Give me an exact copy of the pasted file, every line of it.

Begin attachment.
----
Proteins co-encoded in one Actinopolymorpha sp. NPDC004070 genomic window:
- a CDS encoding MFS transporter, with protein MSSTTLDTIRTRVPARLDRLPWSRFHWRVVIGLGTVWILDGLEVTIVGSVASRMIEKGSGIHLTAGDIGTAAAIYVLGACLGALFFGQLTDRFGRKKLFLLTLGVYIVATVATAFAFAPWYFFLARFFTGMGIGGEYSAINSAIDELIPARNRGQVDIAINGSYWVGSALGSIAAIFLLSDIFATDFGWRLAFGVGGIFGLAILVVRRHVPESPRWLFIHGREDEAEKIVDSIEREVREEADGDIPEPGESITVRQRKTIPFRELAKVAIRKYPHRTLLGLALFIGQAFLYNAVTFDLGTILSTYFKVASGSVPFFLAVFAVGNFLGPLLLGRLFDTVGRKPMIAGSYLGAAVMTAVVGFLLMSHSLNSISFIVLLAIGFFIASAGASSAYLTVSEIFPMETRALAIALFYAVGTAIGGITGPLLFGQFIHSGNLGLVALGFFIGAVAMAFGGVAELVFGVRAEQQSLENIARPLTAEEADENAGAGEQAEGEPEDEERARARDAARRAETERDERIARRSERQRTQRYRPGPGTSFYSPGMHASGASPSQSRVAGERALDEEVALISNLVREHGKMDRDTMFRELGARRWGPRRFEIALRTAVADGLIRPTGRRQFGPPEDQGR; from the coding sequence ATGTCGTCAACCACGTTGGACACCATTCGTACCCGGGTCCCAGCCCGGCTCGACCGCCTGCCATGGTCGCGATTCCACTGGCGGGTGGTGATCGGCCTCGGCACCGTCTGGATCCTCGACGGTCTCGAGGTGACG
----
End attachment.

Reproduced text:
Proteins co-encoded in one Actinopolymorpha sp. NPDC004070 genomic window:
- a CDS encoding MFS transporter, with protein MSSTTLDTIRTRVPARLDRLPWSRFHWRVVIGLGTVWILDGLEVTIVGSVASRMIEKGSGIHLTAGDIGTAAAIYVLGACLGALFFGQLTDRFGRKKLFLLTLGVYIVATVATAFAFAPWYFFLARFFTGMGIGGEYSAINSAIDELIPARNRGQVDIAINGSYWVGSALGSIAAIFLLSDIFATDFGWRLAFGVGGIFGLAILVVRRHVPESPRWLFIHGREDEAEKIVDSIEREVREEADGDIPEPGESITVRQRKTIPFRELAKVAIRKYPHRTLLGLALFIGQAFLYNAVTFDLGTILSTYFKVASGSVPFFLAVFAVGNFLGPLLLGRLFDTVGRKPMIAGSYLGAAVMTAVVGFLLMSHSLNSISFIVLLAIGFFIASAGASSAYLTVSEIFPMETRALAIALFYAVGTAIGGITGPLLFGQFIHSGNLGLVALGFFIGAVAMAFGGVAELVFGVRAEQQSLENIARPLTAEEADENAGAGEQAEGEPEDEERARARDAARRAETERDERIARRSERQRTQRYRPGPGTSFYSPGMHASGASPSQSRVAGERALDEEVALISNLVREHGKMDRDTMFRELGARRWGPRRFEIALRTAVADGLIRPTGRRQFGPPEDQGR; from the coding sequence ATGTCGTCAACCACGTTGGACACCATTCGTACCCGGGTCCCAGCCCGGCTCGACCGCCTGCCATGGTCGCGATTCCACTGGCGGGTGGTGATCGGCCTCGGCACCGTCTGGATCCTCGACGGTCTCGAGGTGACG